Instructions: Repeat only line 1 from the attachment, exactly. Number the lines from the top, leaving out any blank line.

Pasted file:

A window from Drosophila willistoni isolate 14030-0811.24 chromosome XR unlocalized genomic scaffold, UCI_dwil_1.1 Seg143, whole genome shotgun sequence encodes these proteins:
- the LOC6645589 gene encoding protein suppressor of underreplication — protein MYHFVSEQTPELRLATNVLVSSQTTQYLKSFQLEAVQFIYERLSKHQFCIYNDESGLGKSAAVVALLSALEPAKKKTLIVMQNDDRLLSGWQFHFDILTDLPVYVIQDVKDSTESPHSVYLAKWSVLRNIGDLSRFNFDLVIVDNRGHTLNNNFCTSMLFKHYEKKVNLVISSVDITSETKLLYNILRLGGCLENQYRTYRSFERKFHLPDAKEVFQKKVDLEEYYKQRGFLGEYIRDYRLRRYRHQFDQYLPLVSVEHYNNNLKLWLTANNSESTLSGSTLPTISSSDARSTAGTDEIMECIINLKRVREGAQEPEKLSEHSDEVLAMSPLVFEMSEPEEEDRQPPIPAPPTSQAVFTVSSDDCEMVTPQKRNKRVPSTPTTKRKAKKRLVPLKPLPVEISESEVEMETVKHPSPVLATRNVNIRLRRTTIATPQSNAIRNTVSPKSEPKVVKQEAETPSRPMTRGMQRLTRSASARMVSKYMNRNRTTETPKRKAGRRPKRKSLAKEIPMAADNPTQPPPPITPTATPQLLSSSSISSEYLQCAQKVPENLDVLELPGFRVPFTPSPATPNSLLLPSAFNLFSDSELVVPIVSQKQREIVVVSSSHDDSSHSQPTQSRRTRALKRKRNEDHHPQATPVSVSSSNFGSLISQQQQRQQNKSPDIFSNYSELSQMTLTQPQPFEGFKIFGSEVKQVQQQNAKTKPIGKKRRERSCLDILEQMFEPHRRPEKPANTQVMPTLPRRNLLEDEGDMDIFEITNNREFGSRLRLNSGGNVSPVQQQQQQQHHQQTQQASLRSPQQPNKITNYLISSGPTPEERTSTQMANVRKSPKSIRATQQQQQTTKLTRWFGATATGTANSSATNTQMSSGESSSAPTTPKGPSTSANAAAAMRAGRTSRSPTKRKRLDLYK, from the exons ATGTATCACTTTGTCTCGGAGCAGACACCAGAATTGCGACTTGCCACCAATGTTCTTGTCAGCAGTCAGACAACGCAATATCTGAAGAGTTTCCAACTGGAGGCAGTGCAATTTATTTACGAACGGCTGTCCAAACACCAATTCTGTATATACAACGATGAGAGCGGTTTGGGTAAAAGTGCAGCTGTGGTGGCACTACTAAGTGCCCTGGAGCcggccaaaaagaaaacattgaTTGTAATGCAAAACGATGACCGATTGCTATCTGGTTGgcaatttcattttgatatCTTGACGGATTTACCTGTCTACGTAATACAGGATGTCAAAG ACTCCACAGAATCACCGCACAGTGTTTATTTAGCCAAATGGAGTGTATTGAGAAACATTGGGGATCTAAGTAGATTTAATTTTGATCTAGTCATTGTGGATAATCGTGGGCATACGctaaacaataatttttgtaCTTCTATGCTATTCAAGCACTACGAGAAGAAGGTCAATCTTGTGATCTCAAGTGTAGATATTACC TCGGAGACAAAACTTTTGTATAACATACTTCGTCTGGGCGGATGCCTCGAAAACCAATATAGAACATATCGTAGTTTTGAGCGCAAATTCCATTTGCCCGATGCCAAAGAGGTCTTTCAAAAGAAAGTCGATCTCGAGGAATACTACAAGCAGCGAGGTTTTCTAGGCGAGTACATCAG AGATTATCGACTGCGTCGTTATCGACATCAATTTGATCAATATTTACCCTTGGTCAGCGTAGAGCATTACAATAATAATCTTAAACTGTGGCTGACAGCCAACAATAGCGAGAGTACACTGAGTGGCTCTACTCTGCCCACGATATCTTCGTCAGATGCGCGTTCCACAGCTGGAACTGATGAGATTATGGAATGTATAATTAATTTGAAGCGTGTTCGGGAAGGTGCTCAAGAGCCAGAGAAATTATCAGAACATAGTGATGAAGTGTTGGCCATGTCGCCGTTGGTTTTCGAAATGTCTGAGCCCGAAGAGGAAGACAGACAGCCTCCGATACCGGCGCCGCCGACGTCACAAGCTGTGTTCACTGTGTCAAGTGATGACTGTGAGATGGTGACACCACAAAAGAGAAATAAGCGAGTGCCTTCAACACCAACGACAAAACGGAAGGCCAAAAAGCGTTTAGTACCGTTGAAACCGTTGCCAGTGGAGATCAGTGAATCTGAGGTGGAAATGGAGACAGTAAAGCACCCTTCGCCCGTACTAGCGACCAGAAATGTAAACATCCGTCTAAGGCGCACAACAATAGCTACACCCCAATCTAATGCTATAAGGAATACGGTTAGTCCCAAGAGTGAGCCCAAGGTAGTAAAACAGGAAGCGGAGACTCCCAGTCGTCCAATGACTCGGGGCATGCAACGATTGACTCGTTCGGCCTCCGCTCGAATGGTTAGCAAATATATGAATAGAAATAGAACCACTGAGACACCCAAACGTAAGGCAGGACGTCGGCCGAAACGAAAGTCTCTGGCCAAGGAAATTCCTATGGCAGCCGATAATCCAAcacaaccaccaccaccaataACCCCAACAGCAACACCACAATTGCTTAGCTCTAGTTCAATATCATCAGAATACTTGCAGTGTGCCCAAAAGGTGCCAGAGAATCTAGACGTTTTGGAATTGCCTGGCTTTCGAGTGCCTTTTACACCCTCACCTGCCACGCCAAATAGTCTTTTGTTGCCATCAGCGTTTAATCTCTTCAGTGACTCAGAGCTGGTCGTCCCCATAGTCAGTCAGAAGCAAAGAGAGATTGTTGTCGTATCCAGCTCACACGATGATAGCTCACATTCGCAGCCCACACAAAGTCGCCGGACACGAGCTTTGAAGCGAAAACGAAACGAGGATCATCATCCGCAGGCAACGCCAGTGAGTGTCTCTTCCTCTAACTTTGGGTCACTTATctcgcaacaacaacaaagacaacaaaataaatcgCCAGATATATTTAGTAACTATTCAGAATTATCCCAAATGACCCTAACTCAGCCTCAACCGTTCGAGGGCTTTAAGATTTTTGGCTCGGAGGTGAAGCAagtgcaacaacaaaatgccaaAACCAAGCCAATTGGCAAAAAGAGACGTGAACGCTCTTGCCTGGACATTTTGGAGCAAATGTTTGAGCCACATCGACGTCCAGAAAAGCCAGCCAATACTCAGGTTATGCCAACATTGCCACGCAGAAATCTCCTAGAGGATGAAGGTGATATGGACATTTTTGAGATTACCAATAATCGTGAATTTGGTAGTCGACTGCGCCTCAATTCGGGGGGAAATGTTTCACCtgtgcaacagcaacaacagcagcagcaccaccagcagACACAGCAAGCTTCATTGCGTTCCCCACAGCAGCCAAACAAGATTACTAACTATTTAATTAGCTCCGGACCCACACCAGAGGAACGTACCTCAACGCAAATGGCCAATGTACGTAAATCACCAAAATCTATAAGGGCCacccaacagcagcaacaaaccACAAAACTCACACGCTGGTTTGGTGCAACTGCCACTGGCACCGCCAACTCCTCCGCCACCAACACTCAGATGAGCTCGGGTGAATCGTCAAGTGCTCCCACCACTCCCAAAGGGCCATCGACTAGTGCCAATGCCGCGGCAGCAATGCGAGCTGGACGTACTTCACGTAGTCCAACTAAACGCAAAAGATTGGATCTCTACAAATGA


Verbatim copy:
A window from Drosophila willistoni isolate 14030-0811.24 chromosome XR unlocalized genomic scaffold, UCI_dwil_1.1 Seg143, whole genome shotgun sequence encodes these proteins: